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Kasserine Pass GB: 1/48 scale Tamiya FW-190A , Oblt. E. Rudorffer, CO 6 / JG2 Tunisia

This article is part of a series:
  1. Kasserine Pass GB: 1/48 scale Tamiya FW-190A , Oblt. E. Rudorffer, CO 6 / JG2 Tunisia
  2. 1/48 Tamiya FW-190 A8, “Otto Kittel” 2. JG 54, Black 1, Werk Number 690 282
  3. 1/48 Tamiya FW-190 A4, as Flown by Leutnant Eberhard Von Burath, Adjutant 1 Gruppe / JG 1
  4. Tamiya 1/48 FW-190 A3, Werk Number 223, Hans “Assi” Hahn, Gruppenkommandeur III / JG 2

Better late than never they say…who ever “they” are. Here it is finally.

This is the Tamiya FW-190 A-3 kit, that I updated to make it look like a later A-4 version with a few simple modifications. These are all covered in the construction journal.

The model was built using the parts supplied in the kit. Nothing was added, other than some minor scratch building. The scratch building consisted of modifying the exhaust louvers on the sides of the fuselage, and adding a small antennae on the tip of the rudder.

The FW-190 was painted using Model Master enamels. Most parts were air brushed. The exhaust stains and desert dust were done using several of the Tamiya weathering decks. This was a very enjoyable build, and I can highly recommend this kit for it’s ease of assembly. The fit is typical Tamiya even though this is one of their older kits. I didn’t have to use putty anywhere on the build. A few swipes with a razor and some slight sanding work was all that was needed to rid the model of any visible seams.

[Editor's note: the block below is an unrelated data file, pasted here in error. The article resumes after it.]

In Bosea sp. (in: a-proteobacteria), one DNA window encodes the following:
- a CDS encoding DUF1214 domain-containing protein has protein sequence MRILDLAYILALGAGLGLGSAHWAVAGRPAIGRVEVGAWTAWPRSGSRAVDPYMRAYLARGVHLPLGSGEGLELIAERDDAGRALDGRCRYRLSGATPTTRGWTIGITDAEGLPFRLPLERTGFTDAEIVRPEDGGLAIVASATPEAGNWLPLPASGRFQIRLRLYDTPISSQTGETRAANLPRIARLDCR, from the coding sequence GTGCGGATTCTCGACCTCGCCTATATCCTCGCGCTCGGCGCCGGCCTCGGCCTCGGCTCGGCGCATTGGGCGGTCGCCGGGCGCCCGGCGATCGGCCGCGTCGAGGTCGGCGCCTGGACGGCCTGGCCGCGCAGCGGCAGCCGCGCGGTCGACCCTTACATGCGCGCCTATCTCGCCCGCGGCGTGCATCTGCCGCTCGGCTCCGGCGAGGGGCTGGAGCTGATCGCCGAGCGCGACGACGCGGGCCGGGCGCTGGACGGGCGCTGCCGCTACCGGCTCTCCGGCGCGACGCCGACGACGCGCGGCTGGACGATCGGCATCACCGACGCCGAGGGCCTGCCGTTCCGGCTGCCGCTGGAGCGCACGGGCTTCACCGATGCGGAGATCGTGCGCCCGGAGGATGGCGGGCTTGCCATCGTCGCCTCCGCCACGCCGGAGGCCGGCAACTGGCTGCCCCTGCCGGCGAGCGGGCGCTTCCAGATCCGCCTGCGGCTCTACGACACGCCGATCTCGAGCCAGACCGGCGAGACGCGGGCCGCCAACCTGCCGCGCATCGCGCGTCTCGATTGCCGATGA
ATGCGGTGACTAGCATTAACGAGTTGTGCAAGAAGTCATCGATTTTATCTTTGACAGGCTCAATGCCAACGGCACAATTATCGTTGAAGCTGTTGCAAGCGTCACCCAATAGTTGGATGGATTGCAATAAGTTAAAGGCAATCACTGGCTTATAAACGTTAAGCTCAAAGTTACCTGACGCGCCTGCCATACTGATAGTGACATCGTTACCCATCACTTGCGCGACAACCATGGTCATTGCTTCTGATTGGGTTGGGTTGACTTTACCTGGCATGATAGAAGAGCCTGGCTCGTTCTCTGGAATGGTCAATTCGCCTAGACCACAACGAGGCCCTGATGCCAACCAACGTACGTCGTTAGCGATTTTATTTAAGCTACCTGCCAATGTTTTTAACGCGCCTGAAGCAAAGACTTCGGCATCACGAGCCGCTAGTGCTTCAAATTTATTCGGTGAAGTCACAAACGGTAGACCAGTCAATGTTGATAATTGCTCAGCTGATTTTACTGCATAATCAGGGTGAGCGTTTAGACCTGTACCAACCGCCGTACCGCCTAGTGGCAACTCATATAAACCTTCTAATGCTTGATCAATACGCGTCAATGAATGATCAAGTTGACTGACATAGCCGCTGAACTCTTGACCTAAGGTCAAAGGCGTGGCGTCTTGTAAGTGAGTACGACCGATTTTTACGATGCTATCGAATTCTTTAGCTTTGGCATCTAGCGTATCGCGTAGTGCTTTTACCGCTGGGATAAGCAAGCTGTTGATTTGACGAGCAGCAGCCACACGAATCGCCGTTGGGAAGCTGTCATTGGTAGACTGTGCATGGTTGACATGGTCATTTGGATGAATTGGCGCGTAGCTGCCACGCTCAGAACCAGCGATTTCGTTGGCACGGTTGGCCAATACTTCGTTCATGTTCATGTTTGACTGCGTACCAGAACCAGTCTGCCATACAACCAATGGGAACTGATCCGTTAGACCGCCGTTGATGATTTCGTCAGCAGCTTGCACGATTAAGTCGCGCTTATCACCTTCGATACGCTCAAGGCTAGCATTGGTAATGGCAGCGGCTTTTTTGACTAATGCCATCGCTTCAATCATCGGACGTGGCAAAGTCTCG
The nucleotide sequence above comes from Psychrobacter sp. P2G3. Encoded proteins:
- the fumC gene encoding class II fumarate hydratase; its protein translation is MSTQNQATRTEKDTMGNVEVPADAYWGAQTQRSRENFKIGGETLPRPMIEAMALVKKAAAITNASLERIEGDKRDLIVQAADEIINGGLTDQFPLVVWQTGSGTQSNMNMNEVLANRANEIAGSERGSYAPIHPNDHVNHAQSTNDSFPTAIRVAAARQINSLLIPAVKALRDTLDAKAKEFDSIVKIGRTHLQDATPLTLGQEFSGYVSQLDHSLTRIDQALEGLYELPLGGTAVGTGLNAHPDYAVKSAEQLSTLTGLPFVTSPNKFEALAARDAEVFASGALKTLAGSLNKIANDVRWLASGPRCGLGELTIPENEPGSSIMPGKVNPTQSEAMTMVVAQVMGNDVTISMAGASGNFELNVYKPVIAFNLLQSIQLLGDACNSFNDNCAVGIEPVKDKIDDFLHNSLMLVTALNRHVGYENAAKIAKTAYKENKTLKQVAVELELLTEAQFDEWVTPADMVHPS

There are some that state the landing gear legs are too short. This is probably true. I don’t have any other 190 A “Anton’s” built by another manufacturer or technical / scale drawings to compare it to. Once completed, I can assure you it looks like a Focke Wulf 190.

All of my built examples in the display cases are from Tamiya, except for a long nosed Dora I built from Hobby Boss. Eventually, once I get some more 190’s built from other manufacturers, I may end up doing an article comparing the various offerings available.

The decals used were a combination of the kit supplied items, plus a few others from the decal stash, like the “Yellow 1” and the Yellow Staffel Bar.

If you have one of these in your unbuilt collection, do yourself a big favor and break out the glue, then get busy. You will be glad you did. 🙂 I had fun building this kit, and that’s what it’s all about after all.

I built this model as part of the excellent Group Build that was organized and coached by my good friend, David A. Thomas.

The good Professor took a lot of time, out of his ever busy schedule to comment on, and encourage all of us along the way. Thanks David for everything you did to help make this GB turn out the way it did.